May 22:  Words From the Sea Day

Today is National Maritime Day established in 1933 by President Franklin Delano Roosevelt. The date was established as May 22nd based on the first successful transoceanic voyage under steam propulsion. The steamship The Savannah set sail from Savannah, Georgia, on May 22, 1819 (1).

National Maritime Day is the perfect day to acknowledge and recognize the large number of English words that have washed up on shore and been adopted into everyday speech.  Many words we use today have their origins in the salty talk of sailors. Below are some examples from An Ocean of Words: A Dictionary of Nautical Words and Phrases by Peter D. Jeans:

Blowhard: Sailor’s slang for a wind-bag.

Debacle: Referred to the break-up of ice on a river or navigable channel.

Filibuster: Originally a term for a buccaneer, pirate, or other person who obtained plunder. It later evolved to refer to the use of obstructive tactics in the legislature.

Nausea: From the Greek nausia, meaning seasickness.

Vogue: From the French, voguer, ‘to be carried forward on the water.’ No doubt it comes from the figurative sense of being in fashion – that is being in the swim, going with the flow or current, or moving with the tide (2).

In addition to words with nautical origins, there are boatloads of idioms and common expression we use every day.  For example, if one of your co-workers is a “loose cannon,” it means he or she does not conform to the rules and might say or do something at any time that might hurt the company. Few people realize that this term originates from the actual heavy metal cannon that were tied and secured to a ship’s side. If a cannon became loose, it could cause a lot of damage to the ship and the crew.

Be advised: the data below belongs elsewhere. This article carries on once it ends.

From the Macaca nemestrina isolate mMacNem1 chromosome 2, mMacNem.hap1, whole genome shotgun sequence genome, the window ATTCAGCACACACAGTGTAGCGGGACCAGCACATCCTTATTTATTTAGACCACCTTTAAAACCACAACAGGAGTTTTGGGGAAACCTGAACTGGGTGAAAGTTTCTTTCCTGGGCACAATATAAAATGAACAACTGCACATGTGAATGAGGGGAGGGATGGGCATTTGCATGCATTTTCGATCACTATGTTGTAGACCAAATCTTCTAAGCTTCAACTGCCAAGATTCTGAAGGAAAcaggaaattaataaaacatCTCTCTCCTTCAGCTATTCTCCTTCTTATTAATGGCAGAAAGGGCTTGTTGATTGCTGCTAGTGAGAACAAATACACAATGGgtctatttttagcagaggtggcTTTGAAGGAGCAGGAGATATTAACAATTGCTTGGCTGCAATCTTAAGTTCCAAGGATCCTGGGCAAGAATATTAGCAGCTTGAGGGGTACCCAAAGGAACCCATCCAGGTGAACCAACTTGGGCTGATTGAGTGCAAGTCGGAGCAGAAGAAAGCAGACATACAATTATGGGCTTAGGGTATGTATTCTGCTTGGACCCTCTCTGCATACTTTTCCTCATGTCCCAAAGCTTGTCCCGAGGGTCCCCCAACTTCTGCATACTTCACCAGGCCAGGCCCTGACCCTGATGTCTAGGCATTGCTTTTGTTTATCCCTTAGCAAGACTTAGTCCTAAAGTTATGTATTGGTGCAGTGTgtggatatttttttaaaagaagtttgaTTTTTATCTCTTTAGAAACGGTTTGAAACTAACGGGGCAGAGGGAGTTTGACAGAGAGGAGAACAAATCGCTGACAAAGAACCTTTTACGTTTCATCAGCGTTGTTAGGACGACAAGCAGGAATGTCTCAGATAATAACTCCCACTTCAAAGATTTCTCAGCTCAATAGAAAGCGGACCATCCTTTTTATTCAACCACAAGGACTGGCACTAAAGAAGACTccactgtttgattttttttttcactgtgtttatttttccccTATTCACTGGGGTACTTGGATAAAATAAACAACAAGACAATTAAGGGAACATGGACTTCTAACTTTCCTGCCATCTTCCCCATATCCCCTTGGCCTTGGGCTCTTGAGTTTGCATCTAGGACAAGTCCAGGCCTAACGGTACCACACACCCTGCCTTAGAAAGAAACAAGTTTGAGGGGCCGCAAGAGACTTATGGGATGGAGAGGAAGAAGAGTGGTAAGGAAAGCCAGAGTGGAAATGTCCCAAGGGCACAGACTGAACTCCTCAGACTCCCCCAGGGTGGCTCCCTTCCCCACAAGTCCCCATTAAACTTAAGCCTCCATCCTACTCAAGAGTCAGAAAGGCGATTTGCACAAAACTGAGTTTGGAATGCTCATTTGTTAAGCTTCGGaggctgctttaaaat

Here’s a list of more expressions:

All hands on deck , Ship shape , Full steam ahead, Like a fish out of water, Turn the tide, To make Waves, To Stem the Tide, To run a tight ship, Rock the boat, To have bigger fish to fry, Two ships that pass in the night , In deep water, A big fish in a small pond, The coast is clear, The tip of the iceberg, The world is your oyster, Happy as a clam, Above board, Don’t rock the boat, We’re all in the same boat

Today’s Challenge:  A Net-full of Nautical Words

What are some examples of words in English that you associate the sea?  Although there are many words like tide, wave, and vessel that have clear associations with the ocean, many of the words we use frequently have a hidden nautical history.  Select two of the words below, and research each word’s etymology to find out how its origin or former meaning was sea-related. Contrast any former uses of the words with current dictionary definitions.

Ahoy, Bamboozle, Cranky, Derelict, Exonerate, Fairway, Guzzle, Handsome,  Idler, Junk, Kickback, Listless, Mayonnaise, Noggin, Over-rated, Posh, Quarter, Rummage, Scope, Trick, Victuals, Wash-out, Yarn

(Common Core Language 4 – Knowledge of Language)

Quotation of the Day: There is no frigate like a book to take us lands away. –Emily Dickinson

1-https://www.marad.dot.gov/education/national-maritime-day/a-short-history-on-national-maritime-day/

2- Jeans, Peter D. An Ocean of Words: A Dictionary of Nautical Words and Phrases. Secaucus, New Jersey: Birch Lane Press, 1993.

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